Garden Collage Goes Inside Edible Schoolyard
Here at Garden Collage, we can’t get enough of Edible Schoolyard, Alice Waters’ nonprofit that seeks to improve lower-income families’ access to fresh, local produce through the establishment and maintenance of school gardens.
A few weeks ago, we ventured out to their two establishments in New York City: Edible Schoolyard’s impressive inaugural garden at P.S. 216 in Gravesend, Brooklyn, and the Manhattan showcase school at P.S. 7 in Harlem. Both offered unique experiences that serve as testament to the program’s varied approaches to fighting food deserts, as well as the integral role that communities play in making such projects possible.
Edible Schoolyard’s Inaugural garden used to be an empty cement parking lot until 2010, when organizers transformed the space into a half-acre organic garden that now grows over 60 types of fruits, grains, and vegetables. Strolling between the child-friendly rows of carrots and sweet potatoes, we found ourselves amazed at how a barren urban wasteland could be transformed into a huge, prolific pasture. Gravesend has the third lowest percentage of green space in Brooklyn, so Edible Schoolyard’s half-acre urban farm isn’t just a nice place to visit – it’s a necessity, a beacon of hope for all those who seek to put an end to this dire problem.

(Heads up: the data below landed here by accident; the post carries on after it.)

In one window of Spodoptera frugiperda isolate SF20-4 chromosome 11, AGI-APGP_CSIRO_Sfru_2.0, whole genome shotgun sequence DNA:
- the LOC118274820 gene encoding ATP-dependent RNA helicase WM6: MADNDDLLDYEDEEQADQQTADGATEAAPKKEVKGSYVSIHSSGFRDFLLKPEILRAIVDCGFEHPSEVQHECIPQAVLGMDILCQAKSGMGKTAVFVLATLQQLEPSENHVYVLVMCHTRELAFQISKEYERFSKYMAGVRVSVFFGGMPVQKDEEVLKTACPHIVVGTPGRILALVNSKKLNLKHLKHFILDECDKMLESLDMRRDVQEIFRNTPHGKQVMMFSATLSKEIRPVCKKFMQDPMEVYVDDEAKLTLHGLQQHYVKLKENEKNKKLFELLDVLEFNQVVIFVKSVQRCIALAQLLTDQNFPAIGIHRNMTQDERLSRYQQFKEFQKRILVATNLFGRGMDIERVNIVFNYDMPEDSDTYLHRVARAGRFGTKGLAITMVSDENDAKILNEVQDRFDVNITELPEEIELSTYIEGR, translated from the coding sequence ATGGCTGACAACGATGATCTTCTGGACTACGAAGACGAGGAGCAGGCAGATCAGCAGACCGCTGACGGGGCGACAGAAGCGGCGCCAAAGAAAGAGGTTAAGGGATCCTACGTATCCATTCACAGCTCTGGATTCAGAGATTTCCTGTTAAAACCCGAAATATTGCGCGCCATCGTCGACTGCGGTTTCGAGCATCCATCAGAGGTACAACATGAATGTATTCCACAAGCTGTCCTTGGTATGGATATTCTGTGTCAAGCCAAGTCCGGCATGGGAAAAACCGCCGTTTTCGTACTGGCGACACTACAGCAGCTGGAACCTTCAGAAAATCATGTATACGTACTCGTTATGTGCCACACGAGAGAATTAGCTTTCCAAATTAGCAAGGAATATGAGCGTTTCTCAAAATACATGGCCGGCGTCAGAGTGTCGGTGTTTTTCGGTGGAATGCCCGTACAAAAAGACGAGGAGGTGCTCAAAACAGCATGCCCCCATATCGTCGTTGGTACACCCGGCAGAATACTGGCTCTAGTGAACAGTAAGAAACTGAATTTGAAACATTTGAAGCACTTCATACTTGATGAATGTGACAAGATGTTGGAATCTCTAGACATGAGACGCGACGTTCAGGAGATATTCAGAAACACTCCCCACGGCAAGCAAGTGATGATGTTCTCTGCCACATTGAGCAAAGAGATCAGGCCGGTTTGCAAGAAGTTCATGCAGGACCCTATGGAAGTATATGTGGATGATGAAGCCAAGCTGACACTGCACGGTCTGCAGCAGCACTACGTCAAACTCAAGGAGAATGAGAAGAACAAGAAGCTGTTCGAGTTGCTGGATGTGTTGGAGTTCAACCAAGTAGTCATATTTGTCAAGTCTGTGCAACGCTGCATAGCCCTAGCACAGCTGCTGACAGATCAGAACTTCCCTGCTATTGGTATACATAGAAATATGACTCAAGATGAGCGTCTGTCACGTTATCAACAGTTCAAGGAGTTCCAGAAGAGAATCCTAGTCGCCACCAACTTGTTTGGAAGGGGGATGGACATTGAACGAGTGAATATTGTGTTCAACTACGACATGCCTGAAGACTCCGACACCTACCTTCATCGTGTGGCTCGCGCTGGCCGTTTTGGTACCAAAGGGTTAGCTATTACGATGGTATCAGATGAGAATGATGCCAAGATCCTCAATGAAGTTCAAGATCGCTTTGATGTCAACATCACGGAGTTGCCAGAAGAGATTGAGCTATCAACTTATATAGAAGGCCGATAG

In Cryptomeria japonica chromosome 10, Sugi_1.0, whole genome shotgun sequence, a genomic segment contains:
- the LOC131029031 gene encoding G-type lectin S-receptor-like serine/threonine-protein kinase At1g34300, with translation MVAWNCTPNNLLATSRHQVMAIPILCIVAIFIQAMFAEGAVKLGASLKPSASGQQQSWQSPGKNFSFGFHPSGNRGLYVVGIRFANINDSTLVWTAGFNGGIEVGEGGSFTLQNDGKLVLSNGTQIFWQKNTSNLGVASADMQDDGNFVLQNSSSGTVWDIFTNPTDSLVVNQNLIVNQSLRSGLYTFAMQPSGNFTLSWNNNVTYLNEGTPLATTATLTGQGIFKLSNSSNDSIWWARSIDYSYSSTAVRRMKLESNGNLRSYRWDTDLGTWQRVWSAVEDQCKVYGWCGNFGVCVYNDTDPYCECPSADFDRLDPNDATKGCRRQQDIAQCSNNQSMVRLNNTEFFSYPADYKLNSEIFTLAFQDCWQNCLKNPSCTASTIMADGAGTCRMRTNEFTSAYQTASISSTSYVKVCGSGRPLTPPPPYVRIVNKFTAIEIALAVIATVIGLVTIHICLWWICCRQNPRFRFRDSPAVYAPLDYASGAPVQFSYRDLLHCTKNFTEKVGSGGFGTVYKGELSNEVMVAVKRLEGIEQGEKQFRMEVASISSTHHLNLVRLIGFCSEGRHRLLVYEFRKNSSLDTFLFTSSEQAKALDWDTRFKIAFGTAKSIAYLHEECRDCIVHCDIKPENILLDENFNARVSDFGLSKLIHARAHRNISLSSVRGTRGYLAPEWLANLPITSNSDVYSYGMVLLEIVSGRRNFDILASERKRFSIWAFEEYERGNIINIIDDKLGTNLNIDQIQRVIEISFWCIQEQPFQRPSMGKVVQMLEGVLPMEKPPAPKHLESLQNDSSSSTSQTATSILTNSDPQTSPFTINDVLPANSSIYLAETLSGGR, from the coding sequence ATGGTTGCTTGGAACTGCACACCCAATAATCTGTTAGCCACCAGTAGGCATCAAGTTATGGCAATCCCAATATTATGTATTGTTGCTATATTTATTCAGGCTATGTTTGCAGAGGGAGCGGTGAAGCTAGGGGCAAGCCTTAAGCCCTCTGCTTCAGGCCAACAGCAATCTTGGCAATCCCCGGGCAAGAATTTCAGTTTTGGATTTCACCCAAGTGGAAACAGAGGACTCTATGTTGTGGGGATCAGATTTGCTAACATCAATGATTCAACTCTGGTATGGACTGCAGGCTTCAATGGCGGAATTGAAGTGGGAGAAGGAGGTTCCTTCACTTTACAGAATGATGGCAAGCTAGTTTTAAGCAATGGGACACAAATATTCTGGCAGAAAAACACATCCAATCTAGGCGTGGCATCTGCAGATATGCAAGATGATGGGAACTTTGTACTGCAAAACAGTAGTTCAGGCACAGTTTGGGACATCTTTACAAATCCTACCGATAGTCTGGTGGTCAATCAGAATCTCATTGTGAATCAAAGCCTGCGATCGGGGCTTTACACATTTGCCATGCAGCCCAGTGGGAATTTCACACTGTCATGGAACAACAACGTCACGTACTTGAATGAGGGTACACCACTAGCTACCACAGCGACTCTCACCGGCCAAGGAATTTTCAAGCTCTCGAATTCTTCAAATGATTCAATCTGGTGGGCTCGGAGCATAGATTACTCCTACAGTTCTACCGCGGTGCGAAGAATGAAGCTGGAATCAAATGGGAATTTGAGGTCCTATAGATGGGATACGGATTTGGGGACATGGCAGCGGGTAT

The garden at Harlem’s P.S. 7 is housed in an outdoor courtyard, not far from where the kids have recess. It’s more modest than its Brooklyn counterpart, resembling the smaller community gardens one finds walking around the city. Cheery flowers peek out from atop brightly-painted metal tubs, surrounded by elongated, modernist planters. It may not be as much of a showstopper as the Brooklyn garden, but that’s the point: P.S. 7 makes careful use of every square foot of space to grow as many crops as possible, making it a fantastic model for other schools, which often face similar space constraints. It’s attainable, rather than inspirational, as program coordinator Annette Slonim told us.
When Alice Waters started the first Edible Schoolyard in Berkeley over a decade ago, the notion of a “school garden” seemed absurd – why should kids study marigolds, rather than math? Today, her dream of connecting children to food is alive and well, grounded in the attainable as well as the inspirational. She’s helped kickstart a national conversation on sustainability, food literacy, and the myriad benefits of working in the dirt – all thanks to her garden initiatives. And it’s not just kids who are benefiting: while visiting the Brooklyn site, we met a 90-year old neighbor who spends much of his time maintaining the space. Then and now, Waters was right: gardening is the perfect way to bring a community together.